greygirlbeast: (white2)
Choice comments to recent entries. First, regarding the accelerating acceleration of life at the dawn of the Twenty First Century [livejournal.com profile] lady_tigerfish writes:

You just can't Tweet Big Thoughts; they take more than 140 characters. I resent any format that demands my thoughts be small.

– and also –

Making the time--for anything--seems to be a thing of the past. Nearly everyone I know describes themselves as lazy, but as far as I can tell, "laziness" seems to translate to nothing more than "not spending every waking hour doing something." There's an almost Puritanical bent to the way we seem to need to be busy every hour of ever day, to the way stillness is demonized as sloth. Like if we stop moving for two seconds, the devil himself will descend to make use of our idleness. We certainly treat each other that way whenever one of our own dares to step outside the regimen and, say, turns off the cell phone for awhile. Funny, since (as other commenters have pointed out) this pace actually makes us less productive in the long run.

And [livejournal.com profile] mrs_ralph writes, of writing and this blog:

I don't think that's what people are looking for when they follow a writer. I can't speak too much for other people but I think I was looking for the deep, dark secret of how to. Turns out there is no deep, dark secret or if there is one it is 'nose to the grindstone, shoulder to wheel and get on with it already!' or as so many writers say 'just write.' The magic isn't something you can beg, borrow, bottle or steal, it is what happens when a person with a unique mindset and a way with words sits down, writes a story and then lets the rest of the world read it.

Thank you both.

---

Yesterday, I wrote 1,608 words on the piece that is still called "Blast the Human Flower," but which really needs a different title. I wrote 1,608 words, and found THE END sometime after sunset. It's the sort of story I think of as the biological equivalent of "nuts and bolts" SF, that manly technopron that puts me to sleep. A couple of years back, I was on a panel at Readercon that asked why Darwin has been less of an inspiration to science fiction than, say, Einstein. Or, put another way, why sf authors are usually more concerned with, say, astrophysics, engineering, and robotics than they are with zoology, botany, and geology. It was a good panel. Dune was offered up as an especially good example of science fiction in which biology is the cornerstone of the tale. The sort there needs to be many more of, stories at least as concerned with life and earth sciences as with technology. Oh, and there's the matter of anthropology/sociology/psychology, too – which also seem frequently ignored or frowned upon by the self-appointed gatekeepers of the genre. I could get into the whole Apollonian sf vs. Dionysian sf thing, so-called "hard science" vs. so-called "soft science," writers and readers who don't have the stomach for flesh and sex (sex being, after all, the driving force of evolution)...but I won't.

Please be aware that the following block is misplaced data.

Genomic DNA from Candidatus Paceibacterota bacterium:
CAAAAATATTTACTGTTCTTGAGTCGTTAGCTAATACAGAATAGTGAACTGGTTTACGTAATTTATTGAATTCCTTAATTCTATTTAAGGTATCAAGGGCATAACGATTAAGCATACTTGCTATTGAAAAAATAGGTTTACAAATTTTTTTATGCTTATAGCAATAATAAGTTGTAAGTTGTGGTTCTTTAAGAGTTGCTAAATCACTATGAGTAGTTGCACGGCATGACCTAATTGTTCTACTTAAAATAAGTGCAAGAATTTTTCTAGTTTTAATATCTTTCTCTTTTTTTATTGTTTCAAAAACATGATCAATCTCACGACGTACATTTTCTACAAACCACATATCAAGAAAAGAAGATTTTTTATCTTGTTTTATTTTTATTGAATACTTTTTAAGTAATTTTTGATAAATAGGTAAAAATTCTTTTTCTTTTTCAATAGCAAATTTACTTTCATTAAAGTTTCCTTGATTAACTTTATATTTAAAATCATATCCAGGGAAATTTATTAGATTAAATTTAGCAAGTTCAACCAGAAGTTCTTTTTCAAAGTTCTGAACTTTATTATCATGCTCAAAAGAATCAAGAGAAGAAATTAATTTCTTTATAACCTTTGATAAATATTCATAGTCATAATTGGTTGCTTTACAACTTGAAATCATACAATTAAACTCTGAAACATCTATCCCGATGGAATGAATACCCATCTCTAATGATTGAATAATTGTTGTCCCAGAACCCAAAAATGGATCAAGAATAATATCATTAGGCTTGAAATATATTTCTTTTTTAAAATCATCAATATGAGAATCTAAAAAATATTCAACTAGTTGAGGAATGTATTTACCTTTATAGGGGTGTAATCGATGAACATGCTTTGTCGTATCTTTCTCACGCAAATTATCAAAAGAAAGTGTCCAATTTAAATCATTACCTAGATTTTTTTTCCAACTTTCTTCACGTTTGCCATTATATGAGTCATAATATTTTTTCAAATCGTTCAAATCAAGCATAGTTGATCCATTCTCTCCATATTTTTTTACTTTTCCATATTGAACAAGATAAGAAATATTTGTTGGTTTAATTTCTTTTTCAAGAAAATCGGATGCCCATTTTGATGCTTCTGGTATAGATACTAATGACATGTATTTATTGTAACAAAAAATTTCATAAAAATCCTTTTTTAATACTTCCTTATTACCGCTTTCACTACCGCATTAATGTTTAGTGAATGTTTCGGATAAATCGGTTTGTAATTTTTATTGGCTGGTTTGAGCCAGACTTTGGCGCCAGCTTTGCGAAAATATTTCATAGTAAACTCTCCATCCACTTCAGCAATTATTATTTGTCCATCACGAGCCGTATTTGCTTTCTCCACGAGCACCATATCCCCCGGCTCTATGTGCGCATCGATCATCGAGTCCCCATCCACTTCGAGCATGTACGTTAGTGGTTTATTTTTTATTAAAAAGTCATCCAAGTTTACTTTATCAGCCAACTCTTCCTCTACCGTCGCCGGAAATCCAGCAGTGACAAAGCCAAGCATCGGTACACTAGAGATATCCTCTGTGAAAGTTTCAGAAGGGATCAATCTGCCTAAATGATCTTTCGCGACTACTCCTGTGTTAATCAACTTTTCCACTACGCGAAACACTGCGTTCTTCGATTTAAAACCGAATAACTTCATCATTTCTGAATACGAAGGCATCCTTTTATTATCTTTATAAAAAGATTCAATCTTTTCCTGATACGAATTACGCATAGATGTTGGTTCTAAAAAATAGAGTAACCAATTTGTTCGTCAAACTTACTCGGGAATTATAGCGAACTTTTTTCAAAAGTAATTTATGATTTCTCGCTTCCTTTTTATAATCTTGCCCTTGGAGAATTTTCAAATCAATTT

In the end, of course, it's all matter, viewed at different levels and in different states and configurations, perpetually recycled. So, there. Science fiction, like all literature, is the literature of matter. Distinctions dissolve, as well they ought.

---

Since late Friday afternoon, a migraine has been eating at me. I can't tell if the anger's still here, or if my awareness of it has been eclipsed by the headache. Sometimes, my mood swings and chains of angry days would portend a seizure. Now that the meds have those in check, for the most part, I begin to suspect the same anger and mood swings portend the headaches (there's a lot of interesting data drawing parallels between migraines and certain sorts of seizure disorders, and vice versa). Anyway, I think I like the anger better.

Today is an assembly day. I hope to have Sirenia Digest #73 out to subscribers before midnight. This month you get the new vignette I was just discussing, plus part one of "The Lost Language of Mollusca and Crustacea" (with a great Vince Locke illustration), and the second chapter of the original and eventually very reworked text of Silk.

Throbbing,
Aunt Beast
greygirlbeast: (Ellen Ripley 2)
Er...even though I hardly slept and rose too early (around eleven ayem.), I'm running late. So this will be a short entry. I'm pretty sure few will be annoyed by that, as LJ is dying, and even I, the lowly rat, is readying to leave this sinking ship. How do I know LJ is dying? All I have had to do is watch the decline in my Friends' List (they've deserted LJ en masse this past year), and the decline in comments. LJ is now mostly for slash fic and 'shipper communities. Oh, I have to keep going here until February 13th, so that I'll have blogged here one full year without missing a day. But I've already moved most of my LJ to Dreamwidth (along with comments). I tried TypePad, but found it unfathomably complex and counter-intuitive. If I can't solve a problem on my own, without recourse to "tutorials," I have no interest in it; always have I been this way, since I taught myself to read before kindergarten. Anyway, fuck you in both ears and twice on Sunday Facebook, and fuck you Twitter, you shallow, instant-gratification, no-effort-required motherfucker.